• Twenty-five per cent of procurement approved in favour of businesses owned by women, youth, and PWD;
  • Sixty per cent of fraud cases received to be completed up to the final report stage, by the end of the financial year;
  • Fifty Media stories on the work of the DTIC published;
  • Seven Factsheets on the DTIC services produced;
  • Two analysis plans identifying improvements to Information Technology (IT) performance developed;
  • Action Minutes outlining steps taken to improve the performance of the Monitoring and Evaluation Unit;
  • Finalisation, approval, and implementation of the oversight framework;
  • A Proposal for the operation and staffing of an Entity Oversight Unit and implementation of improved oversight;
  • A Proposal for rationalisation of entities submitted to the Minister for consideration; and
  • Reports on the following:
    • Recommendations to improve the structure of the DTIC;
    • The optimisation of financial resources that actively supports the work of the DTIC;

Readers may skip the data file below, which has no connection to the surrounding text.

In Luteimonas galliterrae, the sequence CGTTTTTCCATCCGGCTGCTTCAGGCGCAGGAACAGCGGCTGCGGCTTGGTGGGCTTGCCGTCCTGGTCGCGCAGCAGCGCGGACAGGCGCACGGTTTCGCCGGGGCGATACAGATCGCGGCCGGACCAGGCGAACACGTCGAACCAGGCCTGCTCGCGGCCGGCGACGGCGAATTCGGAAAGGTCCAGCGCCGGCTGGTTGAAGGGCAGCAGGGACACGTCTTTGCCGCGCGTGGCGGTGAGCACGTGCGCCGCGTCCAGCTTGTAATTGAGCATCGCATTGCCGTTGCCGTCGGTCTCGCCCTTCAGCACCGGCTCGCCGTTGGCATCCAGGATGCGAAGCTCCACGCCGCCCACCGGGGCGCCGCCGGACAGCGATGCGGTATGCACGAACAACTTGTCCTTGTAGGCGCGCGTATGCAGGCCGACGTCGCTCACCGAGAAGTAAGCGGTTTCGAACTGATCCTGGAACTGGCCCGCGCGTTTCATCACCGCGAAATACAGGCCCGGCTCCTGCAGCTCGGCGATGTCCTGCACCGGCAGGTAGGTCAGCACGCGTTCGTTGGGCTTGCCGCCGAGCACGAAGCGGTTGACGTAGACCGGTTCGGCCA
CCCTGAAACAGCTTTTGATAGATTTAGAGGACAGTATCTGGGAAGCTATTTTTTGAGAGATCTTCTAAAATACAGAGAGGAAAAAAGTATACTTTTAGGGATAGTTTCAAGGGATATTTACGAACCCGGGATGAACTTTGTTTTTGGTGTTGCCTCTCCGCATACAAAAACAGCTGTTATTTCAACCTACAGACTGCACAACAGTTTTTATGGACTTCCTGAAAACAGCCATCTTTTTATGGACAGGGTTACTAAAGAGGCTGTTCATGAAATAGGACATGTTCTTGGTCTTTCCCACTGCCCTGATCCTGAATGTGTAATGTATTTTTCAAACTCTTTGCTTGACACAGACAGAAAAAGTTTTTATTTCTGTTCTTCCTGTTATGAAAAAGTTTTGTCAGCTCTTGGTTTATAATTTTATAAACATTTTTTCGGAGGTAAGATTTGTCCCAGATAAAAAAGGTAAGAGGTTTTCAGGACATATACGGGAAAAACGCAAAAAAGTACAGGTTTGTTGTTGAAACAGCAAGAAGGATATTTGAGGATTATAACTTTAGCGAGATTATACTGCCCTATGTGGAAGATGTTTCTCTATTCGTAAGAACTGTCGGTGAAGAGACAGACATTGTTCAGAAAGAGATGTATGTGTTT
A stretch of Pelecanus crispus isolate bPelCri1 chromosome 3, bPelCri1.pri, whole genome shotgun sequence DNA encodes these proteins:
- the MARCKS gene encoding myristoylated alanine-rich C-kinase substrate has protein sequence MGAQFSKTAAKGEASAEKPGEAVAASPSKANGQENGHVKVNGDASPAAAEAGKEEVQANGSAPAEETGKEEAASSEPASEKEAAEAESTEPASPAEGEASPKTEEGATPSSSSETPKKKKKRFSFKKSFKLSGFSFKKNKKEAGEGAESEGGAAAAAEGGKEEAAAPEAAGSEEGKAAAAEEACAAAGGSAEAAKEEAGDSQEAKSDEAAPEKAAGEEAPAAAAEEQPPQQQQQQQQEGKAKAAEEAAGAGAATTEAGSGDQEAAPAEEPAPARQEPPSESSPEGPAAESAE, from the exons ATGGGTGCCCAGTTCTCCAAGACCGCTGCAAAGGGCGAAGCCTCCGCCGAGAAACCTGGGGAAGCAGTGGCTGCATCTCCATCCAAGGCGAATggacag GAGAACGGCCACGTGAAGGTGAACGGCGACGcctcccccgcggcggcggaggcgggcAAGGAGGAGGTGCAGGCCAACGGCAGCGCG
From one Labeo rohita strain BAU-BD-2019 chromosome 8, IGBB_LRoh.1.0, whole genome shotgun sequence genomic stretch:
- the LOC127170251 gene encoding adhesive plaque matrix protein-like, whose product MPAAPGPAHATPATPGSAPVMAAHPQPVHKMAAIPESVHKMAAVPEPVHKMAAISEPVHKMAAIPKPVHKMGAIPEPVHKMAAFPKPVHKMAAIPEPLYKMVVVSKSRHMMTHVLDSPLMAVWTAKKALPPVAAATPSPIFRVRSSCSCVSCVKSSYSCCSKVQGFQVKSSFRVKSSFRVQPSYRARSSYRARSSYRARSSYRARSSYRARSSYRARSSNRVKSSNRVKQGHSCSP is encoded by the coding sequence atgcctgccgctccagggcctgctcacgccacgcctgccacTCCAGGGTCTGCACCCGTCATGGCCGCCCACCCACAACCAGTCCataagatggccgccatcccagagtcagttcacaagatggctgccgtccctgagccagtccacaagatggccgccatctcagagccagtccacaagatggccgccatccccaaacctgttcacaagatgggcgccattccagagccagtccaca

• Implementation of the Organisational Structure and Annual Skills Development Project Plan;
    • Achievement of specified turnaround times for Contracts/Memoranda of Agreements/Service Level Agreements, Opinions and Litigation;
    • The annual client satisfaction survey conducted and a corrective action plan produced;
    • Availability of stable, fast backed-up internet connectivity and the facilities for the use of virtual communications tools;
    • Implementation of the Reporting Tool Project Plan to improve oversight of IT performance;
    • The capacitation and consolidation of anti-fraud measures into a fully functional anti-corruption unit;
    • The effectiveness of the DTIC communications in communities and in industry;
    • Support of Cabinet and Parliamentary processes;
    • Red-tape reduction in the internal and external systems and processes of the DTIC;